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How mammary glands appeared in the course of evolution

  • news
  • 15-11-2016

Elements of the regulatory networks controlling Hox gene expression were hijacked, enabling some of these genes to be reused to form mammary buds. This study, published during the week of November 14, 2016 in PNAS, was led by Leonardo Beccari, from the team of Denis Duboule.

Africa's Noon

  • news
  • 26-10-2016

On November 7, at 12:15 room M2170, Anne Mayor and Michel Milinkovitch will present their work. Conference proposed by the International Affairs.

Colloque Wright 2016

  • news
  • 12-10-2016

This year, we will hear from specialists, including a Nobel Prize, in areas that are profoundly transformed by the advent of genomics.

Physics of Biology II international meeting

  • news
  • 19-09-2016

For the past fifteen years, an interest for Quantitative & Systems Biology has been raising in the scientific community. Major advances in this direction have been driven by the integration of physics and computer science approaches with innovative technological developments in molecular biology, optics, micro- and nano-manipulations. Although Quantitative & Systems Biology is very recent, it has already significantly spread through many fields of life sciences: genetics, biochemistry, cell biology, development, ecology and many others.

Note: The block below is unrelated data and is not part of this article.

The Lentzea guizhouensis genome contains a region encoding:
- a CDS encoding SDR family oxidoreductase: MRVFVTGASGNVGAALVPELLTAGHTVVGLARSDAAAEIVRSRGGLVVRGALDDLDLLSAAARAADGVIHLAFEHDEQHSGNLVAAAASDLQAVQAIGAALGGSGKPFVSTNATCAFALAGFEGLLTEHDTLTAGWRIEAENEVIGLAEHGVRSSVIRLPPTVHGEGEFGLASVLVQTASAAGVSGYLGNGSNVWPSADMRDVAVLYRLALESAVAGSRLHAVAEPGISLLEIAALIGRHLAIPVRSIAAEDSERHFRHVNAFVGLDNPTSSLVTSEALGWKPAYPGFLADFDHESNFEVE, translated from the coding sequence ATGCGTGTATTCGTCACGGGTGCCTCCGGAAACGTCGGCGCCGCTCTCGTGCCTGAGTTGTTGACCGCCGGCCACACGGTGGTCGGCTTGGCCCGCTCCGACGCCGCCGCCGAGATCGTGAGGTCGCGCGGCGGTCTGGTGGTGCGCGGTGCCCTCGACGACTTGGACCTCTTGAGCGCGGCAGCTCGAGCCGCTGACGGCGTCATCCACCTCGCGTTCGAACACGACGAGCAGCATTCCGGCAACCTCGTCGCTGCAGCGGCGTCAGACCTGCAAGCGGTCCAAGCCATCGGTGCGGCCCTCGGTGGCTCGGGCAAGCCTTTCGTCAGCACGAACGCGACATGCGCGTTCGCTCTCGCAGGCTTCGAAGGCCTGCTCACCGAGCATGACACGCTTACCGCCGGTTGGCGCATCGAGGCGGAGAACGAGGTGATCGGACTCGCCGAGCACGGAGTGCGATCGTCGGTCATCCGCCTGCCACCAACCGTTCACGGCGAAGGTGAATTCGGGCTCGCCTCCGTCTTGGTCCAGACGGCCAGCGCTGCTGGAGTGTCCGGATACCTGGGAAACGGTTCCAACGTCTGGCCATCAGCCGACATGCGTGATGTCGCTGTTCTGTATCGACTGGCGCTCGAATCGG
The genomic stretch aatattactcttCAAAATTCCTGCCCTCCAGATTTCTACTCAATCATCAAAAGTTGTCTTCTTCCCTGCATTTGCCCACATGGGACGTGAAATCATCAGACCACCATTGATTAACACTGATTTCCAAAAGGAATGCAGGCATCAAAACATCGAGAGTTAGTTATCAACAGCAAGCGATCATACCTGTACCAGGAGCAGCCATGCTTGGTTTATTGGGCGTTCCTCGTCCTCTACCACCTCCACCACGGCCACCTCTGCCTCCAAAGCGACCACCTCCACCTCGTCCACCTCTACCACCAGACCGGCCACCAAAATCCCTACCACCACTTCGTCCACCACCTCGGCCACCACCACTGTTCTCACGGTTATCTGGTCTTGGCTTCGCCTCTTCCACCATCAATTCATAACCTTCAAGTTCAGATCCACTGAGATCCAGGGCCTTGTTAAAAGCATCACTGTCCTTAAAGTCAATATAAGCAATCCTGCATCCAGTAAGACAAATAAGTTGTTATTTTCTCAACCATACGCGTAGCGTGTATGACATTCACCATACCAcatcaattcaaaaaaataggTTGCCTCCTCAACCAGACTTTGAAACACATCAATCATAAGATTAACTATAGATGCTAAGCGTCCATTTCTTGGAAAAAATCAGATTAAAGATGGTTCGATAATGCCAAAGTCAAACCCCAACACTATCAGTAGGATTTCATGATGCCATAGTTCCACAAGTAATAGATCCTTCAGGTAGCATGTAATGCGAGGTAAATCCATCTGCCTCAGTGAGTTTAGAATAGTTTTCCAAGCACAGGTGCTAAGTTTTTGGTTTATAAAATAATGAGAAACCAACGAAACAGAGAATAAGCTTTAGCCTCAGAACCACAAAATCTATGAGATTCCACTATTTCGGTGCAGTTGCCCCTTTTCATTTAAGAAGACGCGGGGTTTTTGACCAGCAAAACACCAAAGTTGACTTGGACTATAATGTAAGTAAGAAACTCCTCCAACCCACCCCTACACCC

Professor Emi Nagoshi wins the 3R Award

  • news
  • 15-09-2016

The winner of this first edition of the 3R Award is Professor Emi Nagoshi, from the Department of Genetics and Evolution of the Faculty of Sciences, for her project entitled “A conserved role for p48 homologs in protecting dopaminergic neu­rons from oxidative stress”. She will receive her Award on Monday, September 19th at 9:45am.